A correspondent of Il Manifesto in the town says 3000 refugees have been taken to the camp — which is designed to accommodate 600. Describing the atmosphere as "surreal," the paper interviews a policemen at the camp, who says the wall around the tent city is only 1.8 metres high, and that he expects the asylum seekers to escape. The official’s expectation was realised over the weekend when two mass breakouts occurred, says Rome’s La Repubblica. Attempting to reach the town’s railway station, the majority of the escapees were surrounded, but refused to return to the camp.
The cause of the breakout was apparently distress at bureaucratic delays. Most seekers couldn’t easily obtain police permits enabling them to leave during the day, because the Italian foreign office had put a stop to the granting of such permits three days earlier, reports La Repubblica. La Voce di Manduria, the local paper in the town, adds that there are also complaints that food is lacking, the toilets provided are dirty, and there’s no hot water on tap at the camp.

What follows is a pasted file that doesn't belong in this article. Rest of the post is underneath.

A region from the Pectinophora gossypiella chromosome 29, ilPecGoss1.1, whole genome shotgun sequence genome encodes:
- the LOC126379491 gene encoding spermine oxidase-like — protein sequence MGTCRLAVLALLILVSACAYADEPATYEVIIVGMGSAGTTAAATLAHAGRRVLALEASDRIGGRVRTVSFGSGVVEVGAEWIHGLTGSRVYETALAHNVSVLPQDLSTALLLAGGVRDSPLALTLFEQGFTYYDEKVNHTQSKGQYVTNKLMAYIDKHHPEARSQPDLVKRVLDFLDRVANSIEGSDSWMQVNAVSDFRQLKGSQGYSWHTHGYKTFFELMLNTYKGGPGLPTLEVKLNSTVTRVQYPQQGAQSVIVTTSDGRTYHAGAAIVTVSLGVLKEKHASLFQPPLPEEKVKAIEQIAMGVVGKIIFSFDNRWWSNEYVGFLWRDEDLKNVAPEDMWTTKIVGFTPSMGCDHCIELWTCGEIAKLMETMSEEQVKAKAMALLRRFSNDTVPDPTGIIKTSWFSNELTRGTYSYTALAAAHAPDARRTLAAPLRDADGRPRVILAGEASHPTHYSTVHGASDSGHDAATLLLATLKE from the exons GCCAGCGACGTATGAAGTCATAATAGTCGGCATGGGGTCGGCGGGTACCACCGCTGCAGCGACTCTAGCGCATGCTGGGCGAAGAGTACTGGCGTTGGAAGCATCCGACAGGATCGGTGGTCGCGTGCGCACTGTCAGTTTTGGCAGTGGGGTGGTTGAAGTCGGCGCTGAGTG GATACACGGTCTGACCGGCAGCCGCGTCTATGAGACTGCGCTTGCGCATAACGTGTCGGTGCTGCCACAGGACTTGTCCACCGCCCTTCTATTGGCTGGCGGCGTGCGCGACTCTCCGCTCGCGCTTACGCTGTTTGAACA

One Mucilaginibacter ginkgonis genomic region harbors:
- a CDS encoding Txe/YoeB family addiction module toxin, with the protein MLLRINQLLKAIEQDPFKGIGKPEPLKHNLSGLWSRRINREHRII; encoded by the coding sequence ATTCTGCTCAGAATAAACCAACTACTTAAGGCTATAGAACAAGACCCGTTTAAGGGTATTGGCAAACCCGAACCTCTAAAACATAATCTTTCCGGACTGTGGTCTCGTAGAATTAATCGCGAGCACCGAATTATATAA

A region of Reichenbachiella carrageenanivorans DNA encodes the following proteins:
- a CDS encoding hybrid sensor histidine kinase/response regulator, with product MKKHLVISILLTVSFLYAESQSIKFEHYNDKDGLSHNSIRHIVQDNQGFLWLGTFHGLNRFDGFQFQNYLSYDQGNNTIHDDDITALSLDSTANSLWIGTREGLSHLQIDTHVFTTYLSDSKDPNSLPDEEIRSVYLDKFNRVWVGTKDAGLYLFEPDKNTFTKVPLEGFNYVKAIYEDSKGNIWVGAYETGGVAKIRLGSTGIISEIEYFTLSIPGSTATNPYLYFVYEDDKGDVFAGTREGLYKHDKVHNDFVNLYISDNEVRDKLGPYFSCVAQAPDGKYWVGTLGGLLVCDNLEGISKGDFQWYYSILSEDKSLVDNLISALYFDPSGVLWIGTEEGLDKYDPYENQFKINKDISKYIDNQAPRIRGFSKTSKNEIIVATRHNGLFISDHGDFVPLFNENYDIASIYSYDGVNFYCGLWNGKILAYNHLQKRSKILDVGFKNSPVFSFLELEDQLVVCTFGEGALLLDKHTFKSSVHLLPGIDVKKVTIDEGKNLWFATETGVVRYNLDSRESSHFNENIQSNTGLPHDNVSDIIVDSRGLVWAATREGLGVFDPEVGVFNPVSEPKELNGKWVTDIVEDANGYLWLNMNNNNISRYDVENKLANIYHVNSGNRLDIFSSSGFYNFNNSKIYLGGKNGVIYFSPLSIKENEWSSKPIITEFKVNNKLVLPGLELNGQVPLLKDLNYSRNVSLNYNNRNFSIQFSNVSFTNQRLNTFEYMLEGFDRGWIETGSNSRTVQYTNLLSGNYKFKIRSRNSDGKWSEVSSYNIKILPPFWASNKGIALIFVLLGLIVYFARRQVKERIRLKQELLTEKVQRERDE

Whereas in Italy, the press has mainly reported on conditions in the refugee camps on the mainland and Lampedusa, elsewhere in Europe, there’s been more reflection on Italian government’s management of the refugee crisis. Prime Minister Silvio Berlusconi’s visit to the island on Wednesday, during which he announced the transport of asylum seekers to the mainland would begin shortly, was nothing more than a "grotesque performance" says the Berliner Tageszeitung. During his speech, Berlusconi ramped up the vaudeville, announcing that he’d nominated Lampedusa for a Nobel Peace Prize, and that he’d bought a house on the island.